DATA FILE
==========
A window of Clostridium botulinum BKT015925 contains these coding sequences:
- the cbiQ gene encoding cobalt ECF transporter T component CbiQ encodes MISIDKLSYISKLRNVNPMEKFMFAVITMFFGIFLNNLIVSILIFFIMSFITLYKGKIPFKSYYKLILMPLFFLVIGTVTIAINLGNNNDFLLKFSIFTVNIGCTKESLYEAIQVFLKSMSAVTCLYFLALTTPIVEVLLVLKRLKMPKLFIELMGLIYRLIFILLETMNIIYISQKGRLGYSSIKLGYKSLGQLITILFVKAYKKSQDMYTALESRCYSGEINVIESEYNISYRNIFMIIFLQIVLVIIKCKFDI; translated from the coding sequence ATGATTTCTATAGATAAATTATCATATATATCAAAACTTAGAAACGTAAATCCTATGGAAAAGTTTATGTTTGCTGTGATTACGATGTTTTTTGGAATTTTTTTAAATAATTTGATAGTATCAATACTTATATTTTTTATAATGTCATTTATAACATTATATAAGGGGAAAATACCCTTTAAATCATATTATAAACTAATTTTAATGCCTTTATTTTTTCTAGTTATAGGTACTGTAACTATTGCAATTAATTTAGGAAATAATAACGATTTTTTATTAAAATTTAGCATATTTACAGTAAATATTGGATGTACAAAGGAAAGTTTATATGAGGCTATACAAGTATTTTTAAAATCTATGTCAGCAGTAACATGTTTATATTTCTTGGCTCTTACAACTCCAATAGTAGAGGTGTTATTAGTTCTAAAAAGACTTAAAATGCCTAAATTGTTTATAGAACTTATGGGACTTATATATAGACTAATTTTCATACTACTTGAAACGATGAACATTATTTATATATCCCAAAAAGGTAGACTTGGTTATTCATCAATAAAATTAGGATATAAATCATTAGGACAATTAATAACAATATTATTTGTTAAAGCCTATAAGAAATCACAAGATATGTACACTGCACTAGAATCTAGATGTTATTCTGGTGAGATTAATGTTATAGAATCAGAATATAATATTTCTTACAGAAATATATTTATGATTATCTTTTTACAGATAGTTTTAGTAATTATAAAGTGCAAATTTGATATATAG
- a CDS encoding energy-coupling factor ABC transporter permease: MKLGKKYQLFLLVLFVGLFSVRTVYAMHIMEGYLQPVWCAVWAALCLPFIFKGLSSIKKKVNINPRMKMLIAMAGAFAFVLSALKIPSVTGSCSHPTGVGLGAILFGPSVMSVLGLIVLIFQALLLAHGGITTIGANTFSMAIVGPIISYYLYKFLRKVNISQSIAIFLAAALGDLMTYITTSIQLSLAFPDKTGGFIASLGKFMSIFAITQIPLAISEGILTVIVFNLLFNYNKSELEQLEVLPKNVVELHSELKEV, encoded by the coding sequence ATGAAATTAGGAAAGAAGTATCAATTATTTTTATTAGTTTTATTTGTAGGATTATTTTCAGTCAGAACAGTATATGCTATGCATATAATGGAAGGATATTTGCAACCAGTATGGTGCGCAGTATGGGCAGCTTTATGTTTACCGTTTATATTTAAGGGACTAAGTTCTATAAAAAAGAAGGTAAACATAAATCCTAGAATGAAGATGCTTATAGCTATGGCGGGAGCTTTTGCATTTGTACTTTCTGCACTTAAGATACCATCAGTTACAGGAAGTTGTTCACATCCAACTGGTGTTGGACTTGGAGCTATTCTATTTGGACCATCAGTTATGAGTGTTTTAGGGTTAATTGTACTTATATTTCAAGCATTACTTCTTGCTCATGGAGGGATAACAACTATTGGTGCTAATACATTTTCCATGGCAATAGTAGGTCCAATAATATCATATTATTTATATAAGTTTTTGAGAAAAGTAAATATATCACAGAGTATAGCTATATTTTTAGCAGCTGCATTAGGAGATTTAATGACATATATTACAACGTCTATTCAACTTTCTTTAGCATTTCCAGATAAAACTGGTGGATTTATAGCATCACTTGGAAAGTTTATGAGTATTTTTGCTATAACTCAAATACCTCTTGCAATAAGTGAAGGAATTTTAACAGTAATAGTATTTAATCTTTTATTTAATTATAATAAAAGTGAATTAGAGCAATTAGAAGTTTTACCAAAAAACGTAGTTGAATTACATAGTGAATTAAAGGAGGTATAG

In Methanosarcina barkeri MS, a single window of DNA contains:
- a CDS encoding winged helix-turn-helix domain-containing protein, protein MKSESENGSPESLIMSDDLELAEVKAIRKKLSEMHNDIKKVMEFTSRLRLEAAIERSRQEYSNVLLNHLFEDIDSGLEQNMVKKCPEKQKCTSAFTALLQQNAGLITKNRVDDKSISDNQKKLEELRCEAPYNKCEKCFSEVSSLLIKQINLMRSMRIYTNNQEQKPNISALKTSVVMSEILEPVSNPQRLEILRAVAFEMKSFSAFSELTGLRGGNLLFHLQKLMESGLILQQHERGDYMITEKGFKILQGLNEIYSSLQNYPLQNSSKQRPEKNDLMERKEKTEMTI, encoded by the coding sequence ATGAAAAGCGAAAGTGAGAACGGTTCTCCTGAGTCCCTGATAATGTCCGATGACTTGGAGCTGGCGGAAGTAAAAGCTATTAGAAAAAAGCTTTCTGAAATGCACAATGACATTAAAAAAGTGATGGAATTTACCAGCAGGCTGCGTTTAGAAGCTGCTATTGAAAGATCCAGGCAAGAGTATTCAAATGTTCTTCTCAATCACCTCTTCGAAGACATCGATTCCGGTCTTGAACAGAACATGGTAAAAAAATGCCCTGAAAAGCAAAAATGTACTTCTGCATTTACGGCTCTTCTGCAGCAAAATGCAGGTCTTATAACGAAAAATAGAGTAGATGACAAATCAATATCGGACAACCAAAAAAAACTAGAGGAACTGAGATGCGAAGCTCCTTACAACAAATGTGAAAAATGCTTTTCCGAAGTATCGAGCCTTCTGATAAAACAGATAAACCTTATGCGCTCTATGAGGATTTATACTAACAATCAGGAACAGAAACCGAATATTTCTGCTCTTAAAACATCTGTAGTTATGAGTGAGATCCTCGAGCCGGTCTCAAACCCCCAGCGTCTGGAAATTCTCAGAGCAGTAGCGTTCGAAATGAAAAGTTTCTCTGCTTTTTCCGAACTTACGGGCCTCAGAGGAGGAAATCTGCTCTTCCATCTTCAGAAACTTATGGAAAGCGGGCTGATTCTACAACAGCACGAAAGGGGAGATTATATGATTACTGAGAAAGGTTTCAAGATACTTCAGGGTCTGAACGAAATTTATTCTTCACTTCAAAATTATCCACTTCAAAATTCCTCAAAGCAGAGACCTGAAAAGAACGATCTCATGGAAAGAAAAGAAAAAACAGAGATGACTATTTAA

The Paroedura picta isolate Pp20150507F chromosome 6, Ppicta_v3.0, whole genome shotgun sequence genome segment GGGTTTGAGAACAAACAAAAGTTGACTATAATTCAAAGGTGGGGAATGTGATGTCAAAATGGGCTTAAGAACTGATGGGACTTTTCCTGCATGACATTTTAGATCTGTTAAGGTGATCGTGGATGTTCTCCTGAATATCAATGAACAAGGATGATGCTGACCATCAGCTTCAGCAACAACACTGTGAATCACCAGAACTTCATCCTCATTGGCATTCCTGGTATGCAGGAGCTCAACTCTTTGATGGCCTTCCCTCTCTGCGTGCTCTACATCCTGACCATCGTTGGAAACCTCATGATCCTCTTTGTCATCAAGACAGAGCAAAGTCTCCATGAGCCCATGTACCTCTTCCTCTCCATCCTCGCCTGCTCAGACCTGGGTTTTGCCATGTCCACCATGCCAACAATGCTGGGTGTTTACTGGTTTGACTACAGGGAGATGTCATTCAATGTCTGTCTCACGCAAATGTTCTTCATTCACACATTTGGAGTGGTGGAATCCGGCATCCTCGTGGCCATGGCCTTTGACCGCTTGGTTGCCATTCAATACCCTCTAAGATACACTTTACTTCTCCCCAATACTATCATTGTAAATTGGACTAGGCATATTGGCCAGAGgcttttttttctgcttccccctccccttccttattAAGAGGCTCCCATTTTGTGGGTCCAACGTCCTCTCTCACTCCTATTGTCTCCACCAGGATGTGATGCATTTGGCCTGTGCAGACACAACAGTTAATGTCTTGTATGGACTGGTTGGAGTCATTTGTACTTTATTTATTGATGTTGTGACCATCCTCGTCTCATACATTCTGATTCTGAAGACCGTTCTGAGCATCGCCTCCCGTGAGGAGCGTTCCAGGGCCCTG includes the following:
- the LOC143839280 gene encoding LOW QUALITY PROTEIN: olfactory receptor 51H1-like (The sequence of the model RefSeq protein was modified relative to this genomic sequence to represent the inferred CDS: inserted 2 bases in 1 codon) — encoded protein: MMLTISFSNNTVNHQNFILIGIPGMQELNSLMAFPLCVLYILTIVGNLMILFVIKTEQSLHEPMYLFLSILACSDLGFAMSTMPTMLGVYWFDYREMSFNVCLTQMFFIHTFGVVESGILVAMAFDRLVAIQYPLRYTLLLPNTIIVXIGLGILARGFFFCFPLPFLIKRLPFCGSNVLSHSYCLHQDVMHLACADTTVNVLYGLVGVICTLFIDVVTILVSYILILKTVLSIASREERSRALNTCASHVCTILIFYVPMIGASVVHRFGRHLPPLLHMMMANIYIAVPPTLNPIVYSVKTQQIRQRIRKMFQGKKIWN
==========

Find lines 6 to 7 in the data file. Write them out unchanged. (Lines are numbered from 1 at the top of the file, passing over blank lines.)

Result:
The Paroedura picta isolate Pp20150507F chromosome 6, Ppicta_v3.0, whole genome shotgun sequence genome segment GGGTTTGAGAACAAACAAAAGTTGACTATAATTCAAAGGTGGGGAATGTGATGTCAAAATGGGCTTAAGAACTGATGGGACTTTTCCTGCATGACATTTTAGATCTGTTAAGGTGATCGTGGATGTTCTCCTGAATATCAATGAACAAGGATGATGCTGACCATCAGCTTCAGCAACAACACTGTGAATCACCAGAACTTCATCCTCATTGGCATTCCTGGTATGCAGGAGCTCAACTCTTTGATGGCCTTCCCTCTCTGCGTGCTCTACATCCTGACCATCGTTGGAAACCTCATGATCCTCTTTGTCATCAAGACAGAGCAAAGTCTCCATGAGCCCATGTACCTCTTCCTCTCCATCCTCGCCTGCTCAGACCTGGGTTTTGCCATGTCCACCATGCCAACAATGCTGGGTGTTTACTGGTTTGACTACAGGGAGATGTCATTCAATGTCTGTCTCACGCAAATGTTCTTCATTCACACATTTGGAGTGGTGGAATCCGGCATCCTCGTGGCCATGGCCTTTGACCGCTTGGTTGCCATTCAATACCCTCTAAGATACACTTTACTTCTCCCCAATACTATCATTGTAAATTGGACTAGGCATATTGGCCAGAGgcttttttttctgcttccccctccccttccttattAAGAGGCTCCCATTTTGTGGGTCCAACGTCCTCTCTCACTCCTATTGTCTCCACCAGGATGTGATGCATTTGGCCTGTGCAGACACAACAGTTAATGTCTTGTATGGACTGGTTGGAGTCATTTGTACTTTATTTATTGATGTTGTGACCATCCTCGTCTCATACATTCTGATTCTGAAGACCGTTCTGAGCATCGCCTCCCGTGAGGAGCGTTCCAGGGCCCTG includes the following:
- the LOC143839280 gene encoding LOW QUALITY PROTEIN: olfactory receptor 51H1-like (The sequence of the model RefSeq protein was modified relative to this genomic sequence to represent the inferred CDS: inserted 2 bases in 1 codon) — encoded protein: MMLTISFSNNTVNHQNFILIGIPGMQELNSLMAFPLCVLYILTIVGNLMILFVIKTEQSLHEPMYLFLSILACSDLGFAMSTMPTMLGVYWFDYREMSFNVCLTQMFFIHTFGVVESGILVAMAFDRLVAIQYPLRYTLLLPNTIIVXIGLGILARGFFFCFPLPFLIKRLPFCGSNVLSHSYCLHQDVMHLACADTTVNVLYGLVGVICTLFIDVVTILVSYILILKTVLSIASREERSRALNTCASHVCTILIFYVPMIGASVVHRFGRHLPPLLHMMMANIYIAVPPTLNPIVYSVKTQQIRQRIRKMFQGKKIWN